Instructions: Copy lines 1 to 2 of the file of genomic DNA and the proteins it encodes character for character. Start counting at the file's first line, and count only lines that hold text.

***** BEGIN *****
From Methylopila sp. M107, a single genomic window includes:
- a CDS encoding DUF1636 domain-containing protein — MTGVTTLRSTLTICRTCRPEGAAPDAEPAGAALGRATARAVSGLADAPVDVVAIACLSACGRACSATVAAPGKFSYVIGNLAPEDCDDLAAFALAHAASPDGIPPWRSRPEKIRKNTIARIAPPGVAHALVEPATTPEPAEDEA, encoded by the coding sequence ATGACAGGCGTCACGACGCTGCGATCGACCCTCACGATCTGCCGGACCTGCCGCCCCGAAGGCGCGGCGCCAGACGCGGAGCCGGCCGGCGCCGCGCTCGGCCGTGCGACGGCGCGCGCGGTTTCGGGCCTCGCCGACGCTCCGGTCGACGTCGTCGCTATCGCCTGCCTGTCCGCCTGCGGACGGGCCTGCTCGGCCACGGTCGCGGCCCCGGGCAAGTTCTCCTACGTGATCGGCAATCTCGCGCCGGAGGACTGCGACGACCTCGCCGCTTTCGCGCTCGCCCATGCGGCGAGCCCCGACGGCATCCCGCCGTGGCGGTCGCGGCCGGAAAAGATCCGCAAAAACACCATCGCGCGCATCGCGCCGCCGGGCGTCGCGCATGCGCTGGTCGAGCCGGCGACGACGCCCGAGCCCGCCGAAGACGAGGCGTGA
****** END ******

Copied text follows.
From Methylopila sp. M107, a single genomic window includes:
- a CDS encoding DUF1636 domain-containing protein — MTGVTTLRSTLTICRTCRPEGAAPDAEPAGAALGRATARAVSGLADAPVDVVAIACLSACGRACSATVAAPGKFSYVIGNLAPEDCDDLAAFALAHAASPDGIPPWRSRPEKIRKNTIARIAPPGVAHALVEPATTPEPAEDEA, encoded by the coding sequence ATGACAGGCGTCACGACGCTGCGATCGACCCTCACGATCTGCCGGACCTGCCGCCCCGAAGGCGCGGCGCCAGACGCGGAGCCGGCCGGCGCCGCGCTCGGCCGTGCGACGGCGCGCGCGGTTTCGGGCCTCGCCGACGCTCCGGTCGACGTCGTCGCTATCGCCTGCCTGTCCGCCTGCGGACGGGCCTGCTCGGCCACGGTCGCGGCCCCGGGCAAGTTCTCCTACGTGATCGGCAATCTCGCGCCGGAGGACTGCGACGACCTCGCCGCTTTCGCGCTCGCCCATGCGGCGAGCCCCGACGGCATCCCGCCGTGGCGGTCGCGGCCGGAAAAGATCCGCAAAAACACCATCGCGCGCATCGCGCCGCCGGGCGTCGCGCATGCGCTGGTCGAGCCGGCGACGACGCCCGAGCCCGCCGAAGACGAGGCGTGA